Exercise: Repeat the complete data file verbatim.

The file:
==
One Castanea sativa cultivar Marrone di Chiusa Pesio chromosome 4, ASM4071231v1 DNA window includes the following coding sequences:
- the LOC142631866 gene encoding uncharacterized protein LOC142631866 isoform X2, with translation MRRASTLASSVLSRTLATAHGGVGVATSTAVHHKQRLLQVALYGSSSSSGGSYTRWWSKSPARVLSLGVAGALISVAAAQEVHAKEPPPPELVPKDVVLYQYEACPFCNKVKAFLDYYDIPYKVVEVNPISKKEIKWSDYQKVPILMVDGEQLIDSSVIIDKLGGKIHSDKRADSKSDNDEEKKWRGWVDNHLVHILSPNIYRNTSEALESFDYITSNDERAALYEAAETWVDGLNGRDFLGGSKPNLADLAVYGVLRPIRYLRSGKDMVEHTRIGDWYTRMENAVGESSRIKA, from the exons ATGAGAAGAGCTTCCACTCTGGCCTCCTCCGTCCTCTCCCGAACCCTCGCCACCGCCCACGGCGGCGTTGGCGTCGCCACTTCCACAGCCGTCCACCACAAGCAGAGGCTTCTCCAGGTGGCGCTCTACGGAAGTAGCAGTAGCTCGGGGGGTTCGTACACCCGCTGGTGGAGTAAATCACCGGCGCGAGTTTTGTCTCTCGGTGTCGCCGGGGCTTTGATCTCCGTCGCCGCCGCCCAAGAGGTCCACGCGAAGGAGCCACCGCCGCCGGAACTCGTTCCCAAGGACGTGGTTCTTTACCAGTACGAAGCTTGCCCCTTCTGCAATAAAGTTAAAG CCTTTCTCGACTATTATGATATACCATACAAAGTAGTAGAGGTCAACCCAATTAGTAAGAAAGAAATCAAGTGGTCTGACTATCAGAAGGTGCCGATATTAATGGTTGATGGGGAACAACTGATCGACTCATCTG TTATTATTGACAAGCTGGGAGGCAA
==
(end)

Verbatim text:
One Castanea sativa cultivar Marrone di Chiusa Pesio chromosome 4, ASM4071231v1 DNA window includes the following coding sequences:
- the LOC142631866 gene encoding uncharacterized protein LOC142631866 isoform X2, with translation MRRASTLASSVLSRTLATAHGGVGVATSTAVHHKQRLLQVALYGSSSSSGGSYTRWWSKSPARVLSLGVAGALISVAAAQEVHAKEPPPPELVPKDVVLYQYEACPFCNKVKAFLDYYDIPYKVVEVNPISKKEIKWSDYQKVPILMVDGEQLIDSSVIIDKLGGKIHSDKRADSKSDNDEEKKWRGWVDNHLVHILSPNIYRNTSEALESFDYITSNDERAALYEAAETWVDGLNGRDFLGGSKPNLADLAVYGVLRPIRYLRSGKDMVEHTRIGDWYTRMENAVGESSRIKA, from the exons ATGAGAAGAGCTTCCACTCTGGCCTCCTCCGTCCTCTCCCGAACCCTCGCCACCGCCCACGGCGGCGTTGGCGTCGCCACTTCCACAGCCGTCCACCACAAGCAGAGGCTTCTCCAGGTGGCGCTCTACGGAAGTAGCAGTAGCTCGGGGGGTTCGTACACCCGCTGGTGGAGTAAATCACCGGCGCGAGTTTTGTCTCTCGGTGTCGCCGGGGCTTTGATCTCCGTCGCCGCCGCCCAAGAGGTCCACGCGAAGGAGCCACCGCCGCCGGAACTCGTTCCCAAGGACGTGGTTCTTTACCAGTACGAAGCTTGCCCCTTCTGCAATAAAGTTAAAG CCTTTCTCGACTATTATGATATACCATACAAAGTAGTAGAGGTCAACCCAATTAGTAAGAAAGAAATCAAGTGGTCTGACTATCAGAAGGTGCCGATATTAATGGTTGATGGGGAACAACTGATCGACTCATCTG TTATTATTGACAAGCTGGGAGGCAA